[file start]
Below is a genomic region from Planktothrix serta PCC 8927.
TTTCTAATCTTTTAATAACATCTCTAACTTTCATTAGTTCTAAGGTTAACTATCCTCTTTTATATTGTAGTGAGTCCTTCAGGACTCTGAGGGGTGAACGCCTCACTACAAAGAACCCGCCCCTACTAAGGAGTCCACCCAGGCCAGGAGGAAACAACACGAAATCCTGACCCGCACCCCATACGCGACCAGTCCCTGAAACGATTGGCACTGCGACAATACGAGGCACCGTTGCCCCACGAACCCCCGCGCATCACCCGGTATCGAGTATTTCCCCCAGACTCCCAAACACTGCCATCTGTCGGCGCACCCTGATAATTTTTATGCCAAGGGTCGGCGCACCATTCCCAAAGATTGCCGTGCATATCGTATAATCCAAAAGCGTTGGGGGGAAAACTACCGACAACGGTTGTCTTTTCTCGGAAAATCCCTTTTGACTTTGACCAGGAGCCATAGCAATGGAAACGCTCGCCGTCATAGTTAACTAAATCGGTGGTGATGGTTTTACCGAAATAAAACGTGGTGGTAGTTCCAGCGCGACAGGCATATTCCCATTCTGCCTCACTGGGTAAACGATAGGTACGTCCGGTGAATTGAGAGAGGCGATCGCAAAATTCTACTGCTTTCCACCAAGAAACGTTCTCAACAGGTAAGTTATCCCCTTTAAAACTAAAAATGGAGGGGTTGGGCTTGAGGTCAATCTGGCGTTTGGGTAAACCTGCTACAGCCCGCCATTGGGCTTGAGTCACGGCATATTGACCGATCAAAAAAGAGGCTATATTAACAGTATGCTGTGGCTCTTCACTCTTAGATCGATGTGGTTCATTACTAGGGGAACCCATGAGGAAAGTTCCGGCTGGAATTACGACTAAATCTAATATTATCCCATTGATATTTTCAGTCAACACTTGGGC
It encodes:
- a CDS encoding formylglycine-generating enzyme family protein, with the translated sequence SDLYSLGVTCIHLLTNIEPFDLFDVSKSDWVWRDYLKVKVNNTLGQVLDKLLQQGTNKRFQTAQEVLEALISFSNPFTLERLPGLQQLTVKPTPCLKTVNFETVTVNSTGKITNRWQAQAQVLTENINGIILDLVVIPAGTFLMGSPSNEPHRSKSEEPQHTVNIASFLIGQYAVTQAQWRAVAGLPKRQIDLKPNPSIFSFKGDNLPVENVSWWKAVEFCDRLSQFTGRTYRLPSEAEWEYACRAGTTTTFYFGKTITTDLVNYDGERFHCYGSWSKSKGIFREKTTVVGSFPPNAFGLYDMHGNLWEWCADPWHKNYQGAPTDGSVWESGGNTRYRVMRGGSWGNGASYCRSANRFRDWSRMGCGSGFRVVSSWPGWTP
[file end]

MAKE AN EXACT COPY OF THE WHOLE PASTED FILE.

Below is a genomic region from Planktothrix serta PCC 8927.
TTTCTAATCTTTTAATAACATCTCTAACTTTCATTAGTTCTAAGGTTAACTATCCTCTTTTATATTGTAGTGAGTCCTTCAGGACTCTGAGGGGTGAACGCCTCACTACAAAGAACCCGCCCCTACTAAGGAGTCCACCCAGGCCAGGAGGAAACAACACGAAATCCTGACCCGCACCCCATACGCGACCAGTCCCTGAAACGATTGGCACTGCGACAATACGAGGCACCGTTGCCCCACGAACCCCCGCGCATCACCCGGTATCGAGTATTTCCCCCAGACTCCCAAACACTGCCATCTGTCGGCGCACCCTGATAATTTTTATGCCAAGGGTCGGCGCACCATTCCCAAAGATTGCCGTGCATATCGTATAATCCAAAAGCGTTGGGGGGAAAACTACCGACAACGGTTGTCTTTTCTCGGAAAATCCCTTTTGACTTTGACCAGGAGCCATAGCAATGGAAACGCTCGCCGTCATAGTTAACTAAATCGGTGGTGATGGTTTTACCGAAATAAAACGTGGTGGTAGTTCCAGCGCGACAGGCATATTCCCATTCTGCCTCACTGGGTAAACGATAGGTACGTCCGGTGAATTGAGAGAGGCGATCGCAAAATTCTACTGCTTTCCACCAAGAAACGTTCTCAACAGGTAAGTTATCCCCTTTAAAACTAAAAATGGAGGGGTTGGGCTTGAGGTCAATCTGGCGTTTGGGTAAACCTGCTACAGCCCGCCATTGGGCTTGAGTCACGGCATATTGACCGATCAAAAAAGAGGCTATATTAACAGTATGCTGTGGCTCTTCACTCTTAGATCGATGTGGTTCATTACTAGGGGAACCCATGAGGAAAGTTCCGGCTGGAATTACGACTAAATCTAATATTATCCCATTGATATTTTCAGTCAACACTTGGGC
It encodes:
- a CDS encoding formylglycine-generating enzyme family protein, with the translated sequence SDLYSLGVTCIHLLTNIEPFDLFDVSKSDWVWRDYLKVKVNNTLGQVLDKLLQQGTNKRFQTAQEVLEALISFSNPFTLERLPGLQQLTVKPTPCLKTVNFETVTVNSTGKITNRWQAQAQVLTENINGIILDLVVIPAGTFLMGSPSNEPHRSKSEEPQHTVNIASFLIGQYAVTQAQWRAVAGLPKRQIDLKPNPSIFSFKGDNLPVENVSWWKAVEFCDRLSQFTGRTYRLPSEAEWEYACRAGTTTTFYFGKTITTDLVNYDGERFHCYGSWSKSKGIFREKTTVVGSFPPNAFGLYDMHGNLWEWCADPWHKNYQGAPTDGSVWESGGNTRYRVMRGGSWGNGASYCRSANRFRDWSRMGCGSGFRVVSSWPGWTP